I hope everyone out there has a great time this Thanksgiving, and that my story amused you. Make the best of the families you have, choose your friends very carefully and enjoy the rest.


Stop the Presses!

This just in: Samantha and Colin got married on Saturday in a beautiful garden in the Bronx. You should have been there. It was so romantic, the joining of two media-savvy New Yorkers. I wasn’t there either, but can’t you imagine the hardy pansies, mums pruned trees and other flora decorating their ceremony? If they wish it, perhaps there will be follow-up news on this breaking development. The kind with ten fingers and ten toes that makes pitter-patter on their hardwood floors. Have a happy life, folks!

The Other M-Word

Traveling about the North Jersey/New York polyglot is not for the faint of heart, whether one is driving or using mass transit. I consider myself pretty thick-skinned about human foibles that unfold during rush hour, but something I heard on the train the other day impacted me like a slap in the face. A couple of friends were catching up after apparently not seeing each other in a while. Both seemed like well-educated professionals. The man was white and married, but his wife was not on the train with him. Judging by his comments about his wife, there is a good chance she was of Caribbean descent. Thanks to my marriage, I’ve almost developed a canine ear for giveaway phrases, like the ones he was using: “patois” and “dialect” and “sometimes can’t understand her aunts” and “all her cousins.” Come on, now! I think it is a safe bet that his in-laws are from one island or another.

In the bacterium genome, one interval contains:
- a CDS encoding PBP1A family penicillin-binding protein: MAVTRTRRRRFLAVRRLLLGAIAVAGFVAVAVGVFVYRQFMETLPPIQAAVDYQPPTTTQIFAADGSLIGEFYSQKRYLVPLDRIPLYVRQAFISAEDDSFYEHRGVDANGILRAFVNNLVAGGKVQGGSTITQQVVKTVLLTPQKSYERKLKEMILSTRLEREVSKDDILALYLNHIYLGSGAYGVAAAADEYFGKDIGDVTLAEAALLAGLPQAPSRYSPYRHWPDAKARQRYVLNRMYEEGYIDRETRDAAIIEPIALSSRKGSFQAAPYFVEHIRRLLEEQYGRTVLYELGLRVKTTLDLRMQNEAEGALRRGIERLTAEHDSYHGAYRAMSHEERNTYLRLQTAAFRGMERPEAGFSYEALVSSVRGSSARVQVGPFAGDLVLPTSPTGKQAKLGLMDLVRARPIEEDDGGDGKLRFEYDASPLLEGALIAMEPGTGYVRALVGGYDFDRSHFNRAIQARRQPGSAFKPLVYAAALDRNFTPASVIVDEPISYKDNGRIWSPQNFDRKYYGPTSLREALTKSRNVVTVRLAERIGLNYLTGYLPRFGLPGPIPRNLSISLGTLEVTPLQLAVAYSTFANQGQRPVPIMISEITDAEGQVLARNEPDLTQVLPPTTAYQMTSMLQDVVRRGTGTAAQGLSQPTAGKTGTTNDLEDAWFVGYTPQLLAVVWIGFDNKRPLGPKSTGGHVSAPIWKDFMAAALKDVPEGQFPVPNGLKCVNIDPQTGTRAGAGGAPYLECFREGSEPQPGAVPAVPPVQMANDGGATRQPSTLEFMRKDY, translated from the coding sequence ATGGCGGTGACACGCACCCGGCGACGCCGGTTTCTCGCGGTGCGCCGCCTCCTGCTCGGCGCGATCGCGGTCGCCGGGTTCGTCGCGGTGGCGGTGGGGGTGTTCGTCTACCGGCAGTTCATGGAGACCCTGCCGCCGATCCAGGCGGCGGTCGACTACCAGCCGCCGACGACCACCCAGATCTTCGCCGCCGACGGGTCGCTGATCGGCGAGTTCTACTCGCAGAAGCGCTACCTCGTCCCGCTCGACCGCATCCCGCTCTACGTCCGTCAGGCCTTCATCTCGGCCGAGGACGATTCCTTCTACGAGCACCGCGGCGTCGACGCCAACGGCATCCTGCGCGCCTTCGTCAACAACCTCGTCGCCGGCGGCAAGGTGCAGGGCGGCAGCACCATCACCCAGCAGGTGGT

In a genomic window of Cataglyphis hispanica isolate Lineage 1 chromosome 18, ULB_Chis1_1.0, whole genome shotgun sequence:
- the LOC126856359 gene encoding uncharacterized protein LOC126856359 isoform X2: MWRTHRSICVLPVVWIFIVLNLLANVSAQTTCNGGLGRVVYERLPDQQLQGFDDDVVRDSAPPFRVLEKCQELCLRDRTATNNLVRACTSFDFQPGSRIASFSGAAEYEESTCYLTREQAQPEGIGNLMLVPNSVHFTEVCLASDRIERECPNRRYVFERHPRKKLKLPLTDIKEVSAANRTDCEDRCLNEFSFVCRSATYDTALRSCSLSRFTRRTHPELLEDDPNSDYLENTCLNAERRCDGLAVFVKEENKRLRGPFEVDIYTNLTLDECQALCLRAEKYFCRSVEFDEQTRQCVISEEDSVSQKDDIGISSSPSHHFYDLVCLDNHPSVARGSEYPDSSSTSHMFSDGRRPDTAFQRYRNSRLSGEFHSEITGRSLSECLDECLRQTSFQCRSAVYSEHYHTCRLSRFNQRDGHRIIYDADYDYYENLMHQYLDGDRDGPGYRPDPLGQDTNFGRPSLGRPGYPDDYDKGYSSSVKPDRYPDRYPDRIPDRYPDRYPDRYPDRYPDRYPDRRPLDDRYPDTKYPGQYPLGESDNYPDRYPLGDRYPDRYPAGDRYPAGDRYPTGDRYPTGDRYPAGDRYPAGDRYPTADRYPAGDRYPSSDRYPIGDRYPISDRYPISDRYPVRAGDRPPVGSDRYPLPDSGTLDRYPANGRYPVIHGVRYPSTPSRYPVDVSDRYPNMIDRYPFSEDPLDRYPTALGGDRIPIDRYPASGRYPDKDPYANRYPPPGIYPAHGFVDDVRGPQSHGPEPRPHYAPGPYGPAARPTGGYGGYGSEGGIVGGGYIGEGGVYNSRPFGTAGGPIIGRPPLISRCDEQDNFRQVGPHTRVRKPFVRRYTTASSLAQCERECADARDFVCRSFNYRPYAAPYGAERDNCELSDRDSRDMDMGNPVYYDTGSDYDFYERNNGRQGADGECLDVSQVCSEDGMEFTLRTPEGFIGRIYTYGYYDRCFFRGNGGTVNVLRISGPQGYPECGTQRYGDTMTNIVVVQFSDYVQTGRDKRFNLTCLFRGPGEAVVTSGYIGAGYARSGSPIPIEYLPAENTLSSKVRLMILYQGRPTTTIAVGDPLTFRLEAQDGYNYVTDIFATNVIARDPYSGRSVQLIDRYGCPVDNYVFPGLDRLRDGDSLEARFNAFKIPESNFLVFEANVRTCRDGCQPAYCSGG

The woman was clearly of Indian descent, with shoulder-length jet-back hair, a bejeweled bindi dot and a kameez top over jeans, instead of the more traditional salwar-kameez combination. Her mannerisms almost came across like a performance, with affected patrician inflections and the bawdy laughter at flat, nerdy jokes. I suppose that’s why their conversation pulled my attention away from my reading that morning.

The two were catching up about their children, and it became clear that the husband had a baby daughter. The woman asked: “Is she at daycare, or do you have a nanny for her—some warm kindly island mama?”

Did she really just say that? What was that supposed to mean? Obviously, it was no big deal to her, because she made a smooth transition into the next comment. She even threw in a remark about his daughter being his “little Barack Obama.” Apparently, her friendship and familiarity with the man bred contempt for his wife’s cultural background. Her remark trivialized the experiences and hardships, of an entire class of domestic workers. That educated-sounding woman overlooked the obvious: The family hiring the nanny might project some cozy gauzy image of a “mama” onto her, because she is caring for young children in a home setting. But don’t forget that these Caribbean nannies often have their own kids. The house is a job site, and the family is an employer. This is a business arrangement in a dog-eat-dog world, where she is trying to support herself and probably sent remittances back to her own children in her native country—on tiny wages. Some of these nannies work for women who spend more money decorating their childrens’ rooms than they do on their annual salaries. For generations, black Caribbean and American women have toiled away, rearing the children of upper middle class women, some who worked and others who did not. They are not rotund cartoons from an antebellum picture book whose greatest calling in life is to run after other people’s broods for less money per year than one of the family cars. I doubt any of these workers would go along with a woman in a more privileged position making verbal sport of her situation. Painting her like some mammy. EcoSoul, a guest blogger at The Intersection|Madness & Reality, wonderfully articulated these sentiments, and more,  in this post last year.